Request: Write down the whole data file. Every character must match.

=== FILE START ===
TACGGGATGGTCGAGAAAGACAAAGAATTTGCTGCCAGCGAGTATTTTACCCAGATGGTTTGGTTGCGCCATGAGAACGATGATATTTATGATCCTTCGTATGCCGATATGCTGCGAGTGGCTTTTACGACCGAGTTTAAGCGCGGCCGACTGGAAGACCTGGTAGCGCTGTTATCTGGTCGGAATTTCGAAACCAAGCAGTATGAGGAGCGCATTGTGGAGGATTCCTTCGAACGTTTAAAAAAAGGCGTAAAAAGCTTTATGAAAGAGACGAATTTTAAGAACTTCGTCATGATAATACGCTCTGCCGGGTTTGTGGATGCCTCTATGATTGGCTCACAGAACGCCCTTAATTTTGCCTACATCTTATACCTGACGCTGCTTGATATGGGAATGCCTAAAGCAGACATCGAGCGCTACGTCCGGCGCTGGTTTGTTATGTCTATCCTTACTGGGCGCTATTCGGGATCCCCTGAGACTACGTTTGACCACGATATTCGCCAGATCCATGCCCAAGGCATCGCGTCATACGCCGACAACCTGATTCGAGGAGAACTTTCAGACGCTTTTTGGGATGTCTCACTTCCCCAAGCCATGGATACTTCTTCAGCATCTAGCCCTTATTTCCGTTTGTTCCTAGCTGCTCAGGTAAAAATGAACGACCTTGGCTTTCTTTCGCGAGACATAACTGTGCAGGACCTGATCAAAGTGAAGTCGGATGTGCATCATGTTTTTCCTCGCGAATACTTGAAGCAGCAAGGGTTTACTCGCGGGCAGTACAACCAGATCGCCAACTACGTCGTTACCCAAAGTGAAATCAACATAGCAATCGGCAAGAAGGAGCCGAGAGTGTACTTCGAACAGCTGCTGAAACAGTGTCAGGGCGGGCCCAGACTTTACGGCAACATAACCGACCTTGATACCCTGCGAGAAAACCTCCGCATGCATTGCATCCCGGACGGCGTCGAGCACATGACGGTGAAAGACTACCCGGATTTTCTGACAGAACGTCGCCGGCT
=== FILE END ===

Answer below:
TACGGGATGGTCGAGAAAGACAAAGAATTTGCTGCCAGCGAGTATTTTACCCAGATGGTTTGGTTGCGCCATGAGAACGATGATATTTATGATCCTTCGTATGCCGATATGCTGCGAGTGGCTTTTACGACCGAGTTTAAGCGCGGCCGACTGGAAGACCTGGTAGCGCTGTTATCTGGTCGGAATTTCGAAACCAAGCAGTATGAGGAGCGCATTGTGGAGGATTCCTTCGAACGTTTAAAAAAAGGCGTAAAAAGCTTTATGAAAGAGACGAATTTTAAGAACTTCGTCATGATAATACGCTCTGCCGGGTTTGTGGATGCCTCTATGATTGGCTCACAGAACGCCCTTAATTTTGCCTACATCTTATACCTGACGCTGCTTGATATGGGAATGCCTAAAGCAGACATCGAGCGCTACGTCCGGCGCTGGTTTGTTATGTCTATCCTTACTGGGCGCTATTCGGGATCCCCTGAGACTACGTTTGACCACGATATTCGCCAGATCCATGCCCAAGGCATCGCGTCATACGCCGACAACCTGATTCGAGGAGAACTTTCAGACGCTTTTTGGGATGTCTCACTTCCCCAAGCCATGGATACTTCTTCAGCATCTAGCCCTTATTTCCGTTTGTTCCTAGCTGCTCAGGTAAAAATGAACGACCTTGGCTTTCTTTCGCGAGACATAACTGTGCAGGACCTGATCAAAGTGAAGTCGGATGTGCATCATGTTTTTCCTCGCGAATACTTGAAGCAGCAAGGGTTTACTCGCGGGCAGTACAACCAGATCGCCAACTACGTCGTTACCCAAAGTGAAATCAACATAGCAATCGGCAAGAAGGAGCCGAGAGTGTACTTCGAACAGCTGCTGAAACAGTGTCAGGGCGGGCCCAGACTTTACGGCAACATAACCGACCTTGATACCCTGCGAGAAAACCTCCGCATGCATTGCATCCCGGACGGCGTCGAGCACATGACGGTGAAAGACTACCCGGATTTTCTGACAGAACGTCGCCGGCT